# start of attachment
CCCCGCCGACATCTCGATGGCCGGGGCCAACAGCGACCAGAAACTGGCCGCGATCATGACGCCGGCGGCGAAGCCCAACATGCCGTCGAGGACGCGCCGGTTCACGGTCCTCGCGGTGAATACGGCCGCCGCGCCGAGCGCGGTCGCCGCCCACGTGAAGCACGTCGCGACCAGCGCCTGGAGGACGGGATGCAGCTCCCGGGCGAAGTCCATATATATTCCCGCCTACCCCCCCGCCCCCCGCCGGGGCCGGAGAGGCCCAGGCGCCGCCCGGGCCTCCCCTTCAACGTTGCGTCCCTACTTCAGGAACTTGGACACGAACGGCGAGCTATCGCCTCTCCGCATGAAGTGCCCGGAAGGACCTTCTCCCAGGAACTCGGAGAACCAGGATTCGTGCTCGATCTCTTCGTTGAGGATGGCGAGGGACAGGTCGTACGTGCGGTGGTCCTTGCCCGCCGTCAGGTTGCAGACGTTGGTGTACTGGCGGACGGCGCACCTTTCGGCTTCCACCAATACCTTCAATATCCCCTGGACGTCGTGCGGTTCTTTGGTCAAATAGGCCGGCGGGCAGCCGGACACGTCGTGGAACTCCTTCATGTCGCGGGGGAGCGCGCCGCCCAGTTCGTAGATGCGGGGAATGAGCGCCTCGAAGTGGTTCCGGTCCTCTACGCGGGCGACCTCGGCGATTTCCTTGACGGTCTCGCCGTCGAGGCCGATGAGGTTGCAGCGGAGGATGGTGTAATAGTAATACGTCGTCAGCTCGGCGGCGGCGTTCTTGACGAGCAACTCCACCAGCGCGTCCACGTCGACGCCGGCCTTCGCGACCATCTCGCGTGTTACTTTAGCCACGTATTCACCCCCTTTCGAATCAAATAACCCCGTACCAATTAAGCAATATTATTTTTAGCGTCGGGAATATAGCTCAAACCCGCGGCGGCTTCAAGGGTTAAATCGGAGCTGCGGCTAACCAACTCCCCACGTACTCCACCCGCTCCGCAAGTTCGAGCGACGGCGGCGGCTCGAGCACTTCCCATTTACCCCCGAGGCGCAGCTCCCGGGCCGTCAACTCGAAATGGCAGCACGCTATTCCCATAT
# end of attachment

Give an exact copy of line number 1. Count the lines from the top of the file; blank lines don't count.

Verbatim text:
CCCCGCCGACATCTCGATGGCCGGGGCCAACAGCGACCAGAAACTGGCCGCGATCATGACGCCGGCGGCGAAGCCCAACATGCCGTCGAGGACGCGCCGGTTCACGGTCCTCGCGGTGAATACGGCCGCCGCGCCGAGCGCGGTCGCCGCCCACGTGAAGCACGTCGCGACCAGCGCCTGGAGGACGGGATGCAGCTCCCGGGCGAAGTCCATATATATTCCCGCCTACCCCCCCGCCCCCCGCCGGGGCCGGAGAGGCCCAGGCGCCGCCCGGGCCTCCCCTTCAACGTTGCGTCCCTACTTCAGGAACTTGGACACGAACGGCGAGCTATCGCCTCTCCGCATGAAGTGCCCGGAAGGACCTTCTCCCAGGAACTCGGAGAACCAGGATTCGTGCTCGATCTCTTCGTTGAGGATGGCGAGGGACAGGTCGTACGTGCGGTGGTCCTTGCCCGCCGTCAGGTTGCAGACGTTGGTGTACTGGCGGACGGCGCACCTTTCGGCTTCCACCAATACCTTCAATATCCCCTGGACGTCGTGCGGTTCTTTGGTCAAATAGGCCGGCGGGCAGCCGGACACGTCGTGGAACTCCTTCATGTCGCGGGGGAGCGCGCCGCCCAGTTCGTAGATGCGGGGAATGAGCGCCTCGAAGTGGTTCCGGTCCTCTACGCGGGCGACCTCGGCGATTTCCTTGACGGTCTCGCCGTCGAGGCCGATGAGGTTGCAGCGGAGGATGGTGTAATAGTAATACGTCGTCAGCTCGGCGGCGGCGTTCTTGACGAGCAACTCCACCAGCGCGTCCACGTCGACGCCGGCCTTCGCGACCATCTCGCGTGTTACTTTAGCCACGTATTCACCCCCTTTCGAATCAAATAACCCCGTACCAATTAAGCAATATTATTTTTAGCGTCGGGAATATAGCTCAAACCCGCGGCGGCTTCAAGGGTTAAATCGGAGCTGCGGCTAACCAACTCCCCACGTACTCCACCCGCTCCGCAAGTTCGAGCGACGGCGGCGGCTCGAGCACTTCCCATTTACCCCCGAGGCGCAGCTCCCGGGCCGTCAACTCGAAATGGCAGCACGCTATTCCCATAT